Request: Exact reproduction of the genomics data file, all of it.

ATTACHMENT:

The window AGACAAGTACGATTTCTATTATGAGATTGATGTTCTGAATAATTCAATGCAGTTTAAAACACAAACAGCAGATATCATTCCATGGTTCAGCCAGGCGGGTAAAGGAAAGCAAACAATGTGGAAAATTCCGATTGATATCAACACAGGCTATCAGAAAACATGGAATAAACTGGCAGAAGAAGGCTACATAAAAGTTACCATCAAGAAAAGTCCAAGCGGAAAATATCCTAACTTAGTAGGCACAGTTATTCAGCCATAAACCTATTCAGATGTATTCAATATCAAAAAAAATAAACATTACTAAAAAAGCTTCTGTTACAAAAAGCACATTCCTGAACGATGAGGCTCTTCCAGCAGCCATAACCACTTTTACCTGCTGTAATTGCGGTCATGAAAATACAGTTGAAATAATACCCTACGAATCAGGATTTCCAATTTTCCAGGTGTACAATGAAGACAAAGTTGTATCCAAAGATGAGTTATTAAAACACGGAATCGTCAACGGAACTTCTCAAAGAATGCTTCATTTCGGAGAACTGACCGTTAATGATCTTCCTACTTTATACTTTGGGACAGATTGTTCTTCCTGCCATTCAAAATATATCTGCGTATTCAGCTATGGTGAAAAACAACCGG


The window AGACAAGTACGATTTCTATTATGAGATTGATGTTCTGAATAATTCAATGCAGTTTAAAACACAAACAGCAGATATCATTCCATGGTTCAGCCAGGCGGGTAAAGGAAAGCAAACAATGTGGAAAATTCCGATTGATATCAACACAGGCTATCAGAAAACATGGAATAAACTGGCAGAAGAAGGCTACATAAAAGTTACCATCAAGAAAAGTCCAAGCGGAAAATATCCTAACTTAGTAGGCACAGTTATTCAGCCATAAACCTATTCAGATGTATTCAATATCAAAAAAAATAAACATTACTAAAAAAGCTTCTGTTACAAAAAGCACATTCCTGAACGATGAGGCTCTTCCAGCAGCCATAACCACTTTTACCTGCTGTAATTGCGGTCATGAAAATACAGTTGAAATAATACCCTACGAATCAGGATTTCCAATTTTCCAGGTGTACAATGAAGACAAAGTTGTATCCAAAGATGAGTTATTAAAACACGGAATCGTCAACGGAACTTCTCAAAGAATGCTTCATTTCGGAGAACTGACCGTTAATGATCTTCCTACTTTATACTTTGGGACAGATTGTTCTTCCTGCCATTCAAAATATATCTGCGTATTCAGCTATGGTGAAAAACAACCGG